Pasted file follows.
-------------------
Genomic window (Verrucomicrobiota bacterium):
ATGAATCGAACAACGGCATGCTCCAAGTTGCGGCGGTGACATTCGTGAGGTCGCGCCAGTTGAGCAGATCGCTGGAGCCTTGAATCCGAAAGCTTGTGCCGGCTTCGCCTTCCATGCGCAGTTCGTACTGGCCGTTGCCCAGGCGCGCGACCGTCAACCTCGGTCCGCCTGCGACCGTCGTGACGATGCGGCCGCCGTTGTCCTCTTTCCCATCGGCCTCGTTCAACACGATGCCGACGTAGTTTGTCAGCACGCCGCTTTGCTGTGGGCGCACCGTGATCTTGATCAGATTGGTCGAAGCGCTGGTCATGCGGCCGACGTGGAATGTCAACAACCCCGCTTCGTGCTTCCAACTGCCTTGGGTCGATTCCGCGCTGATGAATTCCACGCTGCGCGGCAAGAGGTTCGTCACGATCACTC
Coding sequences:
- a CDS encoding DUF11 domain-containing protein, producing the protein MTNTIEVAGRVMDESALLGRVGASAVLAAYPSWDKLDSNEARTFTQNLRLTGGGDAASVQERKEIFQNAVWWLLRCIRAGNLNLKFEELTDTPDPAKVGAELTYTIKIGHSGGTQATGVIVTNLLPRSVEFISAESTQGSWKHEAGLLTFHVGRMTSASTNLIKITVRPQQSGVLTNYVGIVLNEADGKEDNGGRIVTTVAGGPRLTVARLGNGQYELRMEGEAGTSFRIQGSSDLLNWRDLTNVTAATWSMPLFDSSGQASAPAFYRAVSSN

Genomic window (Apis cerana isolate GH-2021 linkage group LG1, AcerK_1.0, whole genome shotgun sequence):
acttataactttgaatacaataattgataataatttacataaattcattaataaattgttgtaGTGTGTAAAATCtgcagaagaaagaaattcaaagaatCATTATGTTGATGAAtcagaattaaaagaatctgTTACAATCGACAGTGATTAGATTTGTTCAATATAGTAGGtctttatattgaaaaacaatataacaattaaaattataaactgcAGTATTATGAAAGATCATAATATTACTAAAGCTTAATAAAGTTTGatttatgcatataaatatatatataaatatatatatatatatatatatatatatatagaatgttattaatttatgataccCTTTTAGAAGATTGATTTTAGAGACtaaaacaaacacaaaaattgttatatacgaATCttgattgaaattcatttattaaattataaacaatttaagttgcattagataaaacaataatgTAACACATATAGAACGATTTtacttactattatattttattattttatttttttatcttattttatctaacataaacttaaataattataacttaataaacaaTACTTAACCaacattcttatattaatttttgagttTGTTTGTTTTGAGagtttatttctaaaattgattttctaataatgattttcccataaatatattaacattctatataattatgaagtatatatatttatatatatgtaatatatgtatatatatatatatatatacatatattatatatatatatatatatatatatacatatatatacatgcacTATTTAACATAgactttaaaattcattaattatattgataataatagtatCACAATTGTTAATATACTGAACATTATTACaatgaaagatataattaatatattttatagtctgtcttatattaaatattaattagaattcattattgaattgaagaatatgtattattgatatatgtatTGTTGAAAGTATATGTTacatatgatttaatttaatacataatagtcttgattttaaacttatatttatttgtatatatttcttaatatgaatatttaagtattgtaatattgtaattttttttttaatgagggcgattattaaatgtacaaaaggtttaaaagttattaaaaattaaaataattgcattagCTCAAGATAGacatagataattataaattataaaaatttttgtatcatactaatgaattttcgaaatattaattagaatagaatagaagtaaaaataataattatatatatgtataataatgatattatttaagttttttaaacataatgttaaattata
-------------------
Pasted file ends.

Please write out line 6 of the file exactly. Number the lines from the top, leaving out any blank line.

acttataactttgaatacaataattgataataatttacataaattcattaataaattgttgtaGTGTGTAAAATCtgcagaagaaagaaattcaaagaatCATTATGTTGATGAAtcagaattaaaagaatctgTTACAATCGACAGTGATTAGATTTGTTCAATATAGTAGGtctttatattgaaaaacaatataacaattaaaattataaactgcAGTATTATGAAAGATCATAATATTACTAAAGCTTAATAAAGTTTGatttatgcatataaatatatatataaatatatatatatatatatatatatatatatagaatgttattaatttatgataccCTTTTAGAAGATTGATTTTAGAGACtaaaacaaacacaaaaattgttatatacgaATCttgattgaaattcatttattaaattataaacaatttaagttgcattagataaaacaataatgTAACACATATAGAACGATTTtacttactattatattttattattttatttttttatcttattttatctaacataaacttaaataattataacttaataaacaaTACTTAACCaacattcttatattaatttttgagttTGTTTGTTTTGAGagtttatttctaaaattgattttctaataatgattttcccataaatatattaacattctatataattatgaagtatatatatttatatatatgtaatatatgtatatatatatatatatatacatatattatatatatatatatatatatatatacatatatatacatgcacTATTTAACATAgactttaaaattcattaattatattgataataatagtatCACAATTGTTAATATACTGAACATTATTACaatgaaagatataattaatatattttatagtctgtcttatattaaatattaattagaattcattattgaattgaagaatatgtattattgatatatgtatTGTTGAAAGTATATGTTacatatgatttaatttaatacataatagtcttgattttaaacttatatttatttgtatatatttcttaatatgaatatttaagtattgtaatattgtaattttttttttaatgagggcgattattaaatgtacaaaaggtttaaaagttattaaaaattaaaataattgcattagCTCAAGATAGacatagataattataaattataaaaatttttgtatcatactaatgaattttcgaaatattaattagaatagaatagaagtaaaaataataattatatatatgtataataatgatattatttaagttttttaaacataatgttaaattata